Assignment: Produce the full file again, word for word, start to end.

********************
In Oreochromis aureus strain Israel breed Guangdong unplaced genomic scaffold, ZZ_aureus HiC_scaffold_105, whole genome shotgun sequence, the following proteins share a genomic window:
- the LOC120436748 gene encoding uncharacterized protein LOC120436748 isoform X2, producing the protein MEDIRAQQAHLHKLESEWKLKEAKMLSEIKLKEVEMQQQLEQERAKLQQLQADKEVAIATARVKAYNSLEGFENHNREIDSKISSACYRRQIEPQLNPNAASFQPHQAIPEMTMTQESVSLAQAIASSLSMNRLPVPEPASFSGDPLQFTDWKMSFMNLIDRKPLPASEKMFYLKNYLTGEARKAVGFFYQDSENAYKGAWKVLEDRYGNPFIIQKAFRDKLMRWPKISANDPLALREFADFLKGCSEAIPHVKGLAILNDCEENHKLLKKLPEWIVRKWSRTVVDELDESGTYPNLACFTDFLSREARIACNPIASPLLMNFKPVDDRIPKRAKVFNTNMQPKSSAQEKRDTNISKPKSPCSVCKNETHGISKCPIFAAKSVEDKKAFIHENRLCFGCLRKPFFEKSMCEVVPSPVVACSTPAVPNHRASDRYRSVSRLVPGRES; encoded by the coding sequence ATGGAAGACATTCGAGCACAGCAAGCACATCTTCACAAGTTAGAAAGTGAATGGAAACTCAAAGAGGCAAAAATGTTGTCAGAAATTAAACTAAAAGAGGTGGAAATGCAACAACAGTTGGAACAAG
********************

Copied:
In Oreochromis aureus strain Israel breed Guangdong unplaced genomic scaffold, ZZ_aureus HiC_scaffold_105, whole genome shotgun sequence, the following proteins share a genomic window:
- the LOC120436748 gene encoding uncharacterized protein LOC120436748 isoform X2, producing the protein MEDIRAQQAHLHKLESEWKLKEAKMLSEIKLKEVEMQQQLEQERAKLQQLQADKEVAIATARVKAYNSLEGFENHNREIDSKISSACYRRQIEPQLNPNAASFQPHQAIPEMTMTQESVSLAQAIASSLSMNRLPVPEPASFSGDPLQFTDWKMSFMNLIDRKPLPASEKMFYLKNYLTGEARKAVGFFYQDSENAYKGAWKVLEDRYGNPFIIQKAFRDKLMRWPKISANDPLALREFADFLKGCSEAIPHVKGLAILNDCEENHKLLKKLPEWIVRKWSRTVVDELDESGTYPNLACFTDFLSREARIACNPIASPLLMNFKPVDDRIPKRAKVFNTNMQPKSSAQEKRDTNISKPKSPCSVCKNETHGISKCPIFAAKSVEDKKAFIHENRLCFGCLRKPFFEKSMCEVVPSPVVACSTPAVPNHRASDRYRSVSRLVPGRES; encoded by the coding sequence ATGGAAGACATTCGAGCACAGCAAGCACATCTTCACAAGTTAGAAAGTGAATGGAAACTCAAAGAGGCAAAAATGTTGTCAGAAATTAAACTAAAAGAGGTGGAAATGCAACAACAGTTGGAACAAG